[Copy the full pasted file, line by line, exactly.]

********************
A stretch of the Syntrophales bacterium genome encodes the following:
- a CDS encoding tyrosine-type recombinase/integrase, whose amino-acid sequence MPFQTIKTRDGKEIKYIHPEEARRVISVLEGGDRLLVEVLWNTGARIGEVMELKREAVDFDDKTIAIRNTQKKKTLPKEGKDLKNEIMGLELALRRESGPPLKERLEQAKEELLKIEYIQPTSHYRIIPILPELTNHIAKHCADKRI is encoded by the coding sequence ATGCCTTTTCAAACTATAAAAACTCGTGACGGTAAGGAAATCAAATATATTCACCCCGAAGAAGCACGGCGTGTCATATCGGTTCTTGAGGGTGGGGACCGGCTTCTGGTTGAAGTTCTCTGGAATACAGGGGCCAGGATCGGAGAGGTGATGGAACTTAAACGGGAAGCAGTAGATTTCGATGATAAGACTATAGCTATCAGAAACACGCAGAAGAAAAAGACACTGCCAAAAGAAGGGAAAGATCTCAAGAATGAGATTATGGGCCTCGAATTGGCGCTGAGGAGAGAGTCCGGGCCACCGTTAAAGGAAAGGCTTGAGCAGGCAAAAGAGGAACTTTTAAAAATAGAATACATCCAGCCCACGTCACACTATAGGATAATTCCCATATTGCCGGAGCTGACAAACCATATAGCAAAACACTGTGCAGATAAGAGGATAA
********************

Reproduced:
A stretch of the Syntrophales bacterium genome encodes the following:
- a CDS encoding tyrosine-type recombinase/integrase, whose amino-acid sequence MPFQTIKTRDGKEIKYIHPEEARRVISVLEGGDRLLVEVLWNTGARIGEVMELKREAVDFDDKTIAIRNTQKKKTLPKEGKDLKNEIMGLELALRRESGPPLKERLEQAKEELLKIEYIQPTSHYRIIPILPELTNHIAKHCADKRI is encoded by the coding sequence ATGCCTTTTCAAACTATAAAAACTCGTGACGGTAAGGAAATCAAATATATTCACCCCGAAGAAGCACGGCGTGTCATATCGGTTCTTGAGGGTGGGGACCGGCTTCTGGTTGAAGTTCTCTGGAATACAGGGGCCAGGATCGGAGAGGTGATGGAACTTAAACGGGAAGCAGTAGATTTCGATGATAAGACTATAGCTATCAGAAACACGCAGAAGAAAAAGACACTGCCAAAAGAAGGGAAAGATCTCAAGAATGAGATTATGGGCCTCGAATTGGCGCTGAGGAGAGAGTCCGGGCCACCGTTAAAGGAAAGGCTTGAGCAGGCAAAAGAGGAACTTTTAAAAATAGAATACATCCAGCCCACGTCACACTATAGGATAATTCCCATATTGCCGGAGCTGACAAACCATATAGCAAAACACTGTGCAGATAAGAGGATAA